Call Me Mitch and Phillip Ralls marked a 225 out of the herd in the 2024 World's Greatest Horseman Prelims. * Photo by Amy Olson

Like Father Like Son of A Mitch

Call Me Mitch came on the scene strong in 2014 when he and Phillip Ralls won the National Stock Horse Association (NSHA) Open Futurity. They proceeded to amass derby and two-rein championships throughout the stallion’s career, while also gaining National Cutting Horse Association earnings and American Quarter Horse Association points.

Yet, he really took the cow horse world by storm when he reached the bridle classes. In his first year as a bridle horse, Call Me Mitch (Metallic Cat x Miss Hickory Hill x Doc’s Hickory) was the National Reined Cow Horse Association (NRCHA) World’s Greatest Horseman Reserve Champion. The next year, he won NSHA World’s Richest Stock Horse as well as the NSHA Open Bridle Championship. In 2022 he attended The Run For A Million (TRFAM) Cow Horse Challenge and captured the World’s Greatest Horseman Reserve Championship for the second time.

In 2023, “Mitch” accomplished the feat that had eluded him for five years — he and Ralls won the World’s Greatest Horseman. But, it didn’t end there. Mitch continued his outstanding career, winning the Open Bridle class at the NRCHA Hackamore Classic and qualifying once again for the cow horse challenge at TRFAM. Mitch was the 2023 TRFAM Cow Horse Challenge Reserve Champion.

Although his show career is historic and he’s embarking on another pursuit of a World’s Greatest Horseman title, Mitch’s legacy might not need to rest on his trophies and buckles. 

Currently, Mitch is the second highest money-earning reined cow horse of all time in the EquiStat database, with more than $469,229 in lifetime earnings. He is also the third highest earning offspring of EquiStat Elite $66 Million Sire Metallic Cat and the highest earning offspring of EquiStat Elite $1 Million Producer Miss Hickory Hill. Mitch himself, though only having four foal crops of performing age, has reached $484,979 in offspring earnings.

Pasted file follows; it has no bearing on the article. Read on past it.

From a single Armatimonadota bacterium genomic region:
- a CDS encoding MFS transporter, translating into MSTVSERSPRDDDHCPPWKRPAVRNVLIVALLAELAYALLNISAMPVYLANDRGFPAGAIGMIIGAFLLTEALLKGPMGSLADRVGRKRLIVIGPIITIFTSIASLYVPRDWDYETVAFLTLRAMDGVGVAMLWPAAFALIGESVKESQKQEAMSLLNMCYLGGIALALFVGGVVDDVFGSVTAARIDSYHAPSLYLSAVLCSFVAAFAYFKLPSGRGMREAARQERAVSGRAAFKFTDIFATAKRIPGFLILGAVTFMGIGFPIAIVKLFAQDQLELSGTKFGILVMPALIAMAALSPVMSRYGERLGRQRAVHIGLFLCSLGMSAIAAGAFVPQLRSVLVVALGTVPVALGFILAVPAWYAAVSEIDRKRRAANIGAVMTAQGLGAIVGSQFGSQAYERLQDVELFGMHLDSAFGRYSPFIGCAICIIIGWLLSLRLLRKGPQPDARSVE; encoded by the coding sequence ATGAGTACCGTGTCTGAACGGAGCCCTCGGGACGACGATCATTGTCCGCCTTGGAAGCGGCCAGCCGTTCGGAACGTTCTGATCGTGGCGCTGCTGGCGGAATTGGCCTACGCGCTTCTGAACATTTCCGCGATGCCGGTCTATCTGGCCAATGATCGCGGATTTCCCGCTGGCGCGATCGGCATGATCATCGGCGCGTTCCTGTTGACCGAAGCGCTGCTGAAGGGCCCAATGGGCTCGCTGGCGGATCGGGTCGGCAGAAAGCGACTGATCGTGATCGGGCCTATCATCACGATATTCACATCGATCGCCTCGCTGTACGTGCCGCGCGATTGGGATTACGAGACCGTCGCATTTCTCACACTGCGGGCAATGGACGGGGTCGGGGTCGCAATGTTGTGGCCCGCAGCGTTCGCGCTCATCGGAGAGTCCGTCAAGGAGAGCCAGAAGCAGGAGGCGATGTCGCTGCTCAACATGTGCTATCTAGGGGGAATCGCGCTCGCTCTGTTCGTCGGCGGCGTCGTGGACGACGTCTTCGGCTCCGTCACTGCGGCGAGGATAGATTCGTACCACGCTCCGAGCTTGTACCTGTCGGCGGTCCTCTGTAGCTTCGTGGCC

He is also making history as one of the only, if not the only, sire to compete against his offspring in the National Reined Cow Horse Association (NRCHA).

Breeding a Champion

Call Me Mitch receiving awards at the 2023 NRCHA Hackamore Classic. * Photo by Amy Olson

Call Me Mitch’s top earning offspring is Son Of A Mitch ($126,186) who also happens to be the stallion’s first foal to hit the ground. Ralls and his wife, Teresa, bred the horse and were ecstatic about the foal out of Jackies Sparkle (by Nic It In The Bud).

“I showed [Jackies Sparkle] as a futurity horse and a derby horse and she was a really nice mare,” he explained. “She ended up getting hurt as a 5 year-old, so we retired her and started to breed her. She’s had some really nice babies, but he’s [Son of a Mitch] always been a special horse to me because he was the first Mitch baby out of that mare.”

Phillip helped Estelle Roitblat purchase both Jackies Sparkle and Mitch as yearlings and has managed their care and training ever since. Call Me Mitch is still owned by the Estelle Roitblat Living Trust.

“You can feel both those horses in Son of A Mitch, AKA ‘Waylon’. He has the head carriage and collection and the way he moves is very much like his dad, and his mother was a hardcore, gritty, fence horse. She was very electric and had a lot of extra pizazz to her,” he said.